Customs and Border Protection is analyzing the distance between travelers’ eyes and the width of their foreheads to better track international travelers.
This week the agency began using facial recognition technology at Bush Intercontinental Airport on one daily flight departing Houston for Tokyo.
“The use of biometrics is approaching an almost everyday type of experience,” said Henry Harteveldt, founder of San Francisco-based Atmosphere Research Group, a travel industry research company. “It’s much more common now than it was 10 to 20 years ago.”
Similar technology is increasingly used everywhere. For instance, fingerprints are used to unlock phones and access secure banking information. Facebook can automatically recognize and tag friends in photos. And a variety of airport entities, ranging from airlines to the Transportation Security Administration, also are using biometric data to enhance security and expedite traveling.
Some still question the reliability of facial recognition technology, but it has evolved over the years and continues improving.
Delta and JetBlue recently announced collaborations with Customs and Border Protection to integrate facial recognition technology as part of the boarding process. And Customs began piloting its own facial recognition technology in June 2016 at Hartsfield-Jackson Atlanta International Airport. The technology then was rolled out at Washington Dulles International Airport in May 2017, and seven additional airports will receive the technology in the next several months.
Customs “sees potential for the technology to transform the travel process provided privacy issues can be addressed,” an agency spokesperson said in an email.
“The use of biometrics to confirm identity from the beginning to the end of travel has the potential to reduce the frequency travelers have to present travel documents throughout the airport.”
Currently, the system takes pictures of individual travelers right before they board an international flight. That photo is then compared with a flight-specific photo gallery Customs and Border Protection created using travel documents passengers provided to the airline.
Officials say capturing this type of biometric information will ensure travelers aren’t lying about their identity. And the agency spokesperson emphasized that Customs worked closely with its privacy office. If the photo captured at boarding is matched to a U.S. passport, the photo of that traveler – having been confirmed as a U.S. citizen – is discarded after a short period of time.
“I don’t think there’s going to be any resistance by consumers to this,” Harteveldt said, “provided they’re given very clear explanations about what information is being collected, why it’s being collected and a high-level understanding of the safeguards that will be taken to keep their biometrics data safe and secure.”
Opinions vary on whether capturing such data from departing travelers will boost security or hurt airlines’ on-time performance. But the point is moot. Laws requiring exit control have been on the books for many years.
“It is already required by law, and it has taken way too long to implement an effective exit technology,” said Andrew Arthur, resident fellow in law and policy at the Center for Immigration Studies, a Washington, D.C.-based think tank that pushes for stricter immigration controls.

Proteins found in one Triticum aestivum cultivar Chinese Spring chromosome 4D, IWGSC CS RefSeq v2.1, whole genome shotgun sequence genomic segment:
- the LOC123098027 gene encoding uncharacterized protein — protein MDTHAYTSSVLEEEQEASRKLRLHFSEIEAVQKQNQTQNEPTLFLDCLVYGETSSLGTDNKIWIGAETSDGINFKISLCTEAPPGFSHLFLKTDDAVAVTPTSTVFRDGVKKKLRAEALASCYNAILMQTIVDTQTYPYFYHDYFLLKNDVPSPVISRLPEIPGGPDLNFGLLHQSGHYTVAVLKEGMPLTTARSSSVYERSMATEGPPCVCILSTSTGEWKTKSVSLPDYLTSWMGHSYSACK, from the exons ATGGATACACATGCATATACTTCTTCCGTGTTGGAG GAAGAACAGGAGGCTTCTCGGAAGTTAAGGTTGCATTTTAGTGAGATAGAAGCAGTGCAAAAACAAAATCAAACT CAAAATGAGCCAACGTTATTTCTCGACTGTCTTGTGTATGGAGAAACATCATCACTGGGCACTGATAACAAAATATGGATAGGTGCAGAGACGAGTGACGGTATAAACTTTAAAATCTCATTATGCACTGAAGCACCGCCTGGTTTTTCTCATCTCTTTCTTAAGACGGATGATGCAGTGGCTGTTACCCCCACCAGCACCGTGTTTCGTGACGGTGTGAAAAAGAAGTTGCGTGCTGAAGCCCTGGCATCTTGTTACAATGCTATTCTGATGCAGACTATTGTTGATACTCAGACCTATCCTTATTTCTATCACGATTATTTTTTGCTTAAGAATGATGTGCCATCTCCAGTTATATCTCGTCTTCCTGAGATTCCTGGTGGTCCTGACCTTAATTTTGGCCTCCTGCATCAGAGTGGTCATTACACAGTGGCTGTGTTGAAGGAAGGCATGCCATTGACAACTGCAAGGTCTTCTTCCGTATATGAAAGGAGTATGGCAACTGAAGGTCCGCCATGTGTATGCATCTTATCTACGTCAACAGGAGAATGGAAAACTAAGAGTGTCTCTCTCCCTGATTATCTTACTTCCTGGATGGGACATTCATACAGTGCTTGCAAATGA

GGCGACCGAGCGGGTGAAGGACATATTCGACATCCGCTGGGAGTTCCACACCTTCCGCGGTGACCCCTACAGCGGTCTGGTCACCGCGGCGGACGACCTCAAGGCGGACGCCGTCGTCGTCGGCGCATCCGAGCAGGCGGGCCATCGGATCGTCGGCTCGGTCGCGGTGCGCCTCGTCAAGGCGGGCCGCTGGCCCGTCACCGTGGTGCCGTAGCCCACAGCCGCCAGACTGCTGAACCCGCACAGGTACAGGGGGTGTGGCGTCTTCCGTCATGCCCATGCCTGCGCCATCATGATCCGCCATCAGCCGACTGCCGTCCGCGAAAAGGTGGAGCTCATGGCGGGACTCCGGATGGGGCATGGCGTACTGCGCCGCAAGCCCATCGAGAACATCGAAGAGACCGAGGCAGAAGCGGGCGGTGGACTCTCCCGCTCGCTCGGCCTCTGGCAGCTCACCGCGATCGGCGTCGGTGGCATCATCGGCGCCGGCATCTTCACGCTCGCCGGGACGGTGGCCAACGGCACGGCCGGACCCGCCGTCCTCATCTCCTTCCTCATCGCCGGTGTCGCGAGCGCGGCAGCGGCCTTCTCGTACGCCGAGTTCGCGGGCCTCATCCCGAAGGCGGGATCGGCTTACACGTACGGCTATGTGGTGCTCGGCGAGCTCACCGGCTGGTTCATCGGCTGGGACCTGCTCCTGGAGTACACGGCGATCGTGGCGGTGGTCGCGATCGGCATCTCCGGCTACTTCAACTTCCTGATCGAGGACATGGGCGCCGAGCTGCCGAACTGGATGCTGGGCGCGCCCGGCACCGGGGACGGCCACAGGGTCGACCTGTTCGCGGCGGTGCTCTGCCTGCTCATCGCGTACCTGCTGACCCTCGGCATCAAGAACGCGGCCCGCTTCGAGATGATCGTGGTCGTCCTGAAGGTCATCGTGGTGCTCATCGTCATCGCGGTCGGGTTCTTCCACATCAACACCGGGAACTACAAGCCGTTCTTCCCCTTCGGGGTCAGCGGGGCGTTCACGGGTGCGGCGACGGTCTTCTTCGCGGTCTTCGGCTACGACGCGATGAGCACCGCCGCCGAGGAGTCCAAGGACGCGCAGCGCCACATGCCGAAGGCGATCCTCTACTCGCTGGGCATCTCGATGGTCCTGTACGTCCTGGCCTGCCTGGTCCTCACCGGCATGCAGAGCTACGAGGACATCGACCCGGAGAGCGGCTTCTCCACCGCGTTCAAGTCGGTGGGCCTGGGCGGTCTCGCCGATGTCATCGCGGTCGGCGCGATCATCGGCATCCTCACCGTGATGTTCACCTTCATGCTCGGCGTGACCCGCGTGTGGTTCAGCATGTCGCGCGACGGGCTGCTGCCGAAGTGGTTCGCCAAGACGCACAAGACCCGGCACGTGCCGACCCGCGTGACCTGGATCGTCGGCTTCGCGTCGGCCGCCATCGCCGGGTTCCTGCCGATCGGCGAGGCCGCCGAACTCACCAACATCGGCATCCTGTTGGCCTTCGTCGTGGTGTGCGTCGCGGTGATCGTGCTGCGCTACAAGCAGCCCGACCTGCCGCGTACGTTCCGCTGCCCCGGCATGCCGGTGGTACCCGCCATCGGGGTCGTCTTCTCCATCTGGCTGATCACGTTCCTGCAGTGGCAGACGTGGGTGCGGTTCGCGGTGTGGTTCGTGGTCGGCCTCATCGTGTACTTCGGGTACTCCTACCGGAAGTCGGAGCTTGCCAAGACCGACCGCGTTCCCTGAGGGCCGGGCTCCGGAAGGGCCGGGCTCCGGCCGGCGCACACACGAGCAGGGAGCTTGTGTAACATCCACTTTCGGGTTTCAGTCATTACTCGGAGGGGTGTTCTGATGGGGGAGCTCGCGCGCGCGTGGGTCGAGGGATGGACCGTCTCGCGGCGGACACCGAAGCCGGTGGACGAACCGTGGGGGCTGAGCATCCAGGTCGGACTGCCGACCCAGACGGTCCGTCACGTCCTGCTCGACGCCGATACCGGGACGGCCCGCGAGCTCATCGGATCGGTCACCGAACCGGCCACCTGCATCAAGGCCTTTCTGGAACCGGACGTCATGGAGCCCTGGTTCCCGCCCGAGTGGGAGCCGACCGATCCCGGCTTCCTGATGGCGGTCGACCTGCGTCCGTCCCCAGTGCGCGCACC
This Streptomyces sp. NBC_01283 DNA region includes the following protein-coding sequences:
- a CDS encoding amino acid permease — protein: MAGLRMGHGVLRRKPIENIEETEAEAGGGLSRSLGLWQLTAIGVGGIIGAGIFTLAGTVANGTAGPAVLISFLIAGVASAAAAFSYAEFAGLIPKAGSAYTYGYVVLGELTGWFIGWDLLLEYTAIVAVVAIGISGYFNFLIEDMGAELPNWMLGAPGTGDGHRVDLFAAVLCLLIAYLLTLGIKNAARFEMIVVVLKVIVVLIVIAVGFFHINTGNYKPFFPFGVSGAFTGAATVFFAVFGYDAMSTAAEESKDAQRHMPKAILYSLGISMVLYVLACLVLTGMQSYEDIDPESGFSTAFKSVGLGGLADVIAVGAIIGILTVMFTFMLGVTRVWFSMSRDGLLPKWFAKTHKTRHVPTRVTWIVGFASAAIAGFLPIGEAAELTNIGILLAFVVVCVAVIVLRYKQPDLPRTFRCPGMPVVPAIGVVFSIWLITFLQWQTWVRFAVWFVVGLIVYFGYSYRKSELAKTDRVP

He said monitoring foreign travelers as they leave the U.S. helps enforce immigration laws. And if visitors enter the country legally but officials later realize they pose a threat, this exit system will tell officials if they are still in the U.S.
Harteveldt, however, said passport and visa information is already collected when travelers leave the country. He doesn’t believe biometrics are needed.”I’m just not sure it adds a lot of value to the exit process,” he said.
But compared with fingerprint technology, Harteveldt said facial scanning can be faster and cleaner. There’s no need to touch anything. Customs officers at Bush Intercontinental began taking the fingerprints of some departing international travelers in 2015.
Anthony Roman, president of global investigation and risk management firm Roman & Associates, said the best type of security is layered and uses cross-verification, such as a Customs and Border Protection officer checking passports, fingerprinting machines and facial recognition technology.
As for the latter, he said developers claim to have solved problems found in the older facial recognition technology. These past problems included false readings caused by a shadow on the face, blinking at the wrong time or even grimacing. Algorithms were also slow at processing the data.
The new technology is supposed to be faster and more accurate. “Whether that’s true or not, time will tell,” Roman said.
Arthur is still waiting to see that facial recognition technology is as reliable as fingerprinting. He wants to know the number of false positives and if facial recognition technology is affected by haircuts, beards or glasses.
They both agree, however, that the vigilance is warranted.
“Our technology needs to keep evolving,” Roman said. “We need to keep changing what we’re doing. It makes it more difficult for the insurgents to create long-term research and development projects to overcome existing technology.” Source: Houston Chronicle
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